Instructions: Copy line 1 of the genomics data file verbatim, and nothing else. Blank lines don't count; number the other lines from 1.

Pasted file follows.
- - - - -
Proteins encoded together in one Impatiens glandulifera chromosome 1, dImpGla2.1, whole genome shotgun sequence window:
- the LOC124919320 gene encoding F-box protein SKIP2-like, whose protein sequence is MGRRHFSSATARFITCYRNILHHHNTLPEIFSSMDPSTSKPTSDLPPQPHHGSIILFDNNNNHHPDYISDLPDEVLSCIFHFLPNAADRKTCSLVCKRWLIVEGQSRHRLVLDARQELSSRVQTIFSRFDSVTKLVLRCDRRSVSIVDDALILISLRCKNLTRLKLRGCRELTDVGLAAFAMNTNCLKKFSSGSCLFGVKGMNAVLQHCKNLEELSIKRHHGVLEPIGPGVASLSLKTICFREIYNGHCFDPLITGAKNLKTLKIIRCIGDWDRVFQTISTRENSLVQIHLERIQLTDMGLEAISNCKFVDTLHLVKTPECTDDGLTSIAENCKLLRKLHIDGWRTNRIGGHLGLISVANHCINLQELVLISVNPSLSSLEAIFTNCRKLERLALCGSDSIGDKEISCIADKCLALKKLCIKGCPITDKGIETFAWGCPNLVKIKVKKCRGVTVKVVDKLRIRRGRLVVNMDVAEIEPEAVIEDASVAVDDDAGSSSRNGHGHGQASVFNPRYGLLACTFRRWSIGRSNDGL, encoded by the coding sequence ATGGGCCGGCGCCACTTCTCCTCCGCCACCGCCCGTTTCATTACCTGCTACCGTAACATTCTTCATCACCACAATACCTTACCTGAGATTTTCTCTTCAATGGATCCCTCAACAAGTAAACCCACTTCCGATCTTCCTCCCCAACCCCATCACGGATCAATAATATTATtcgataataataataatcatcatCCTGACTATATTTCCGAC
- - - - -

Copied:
Proteins encoded together in one Impatiens glandulifera chromosome 1, dImpGla2.1, whole genome shotgun sequence window: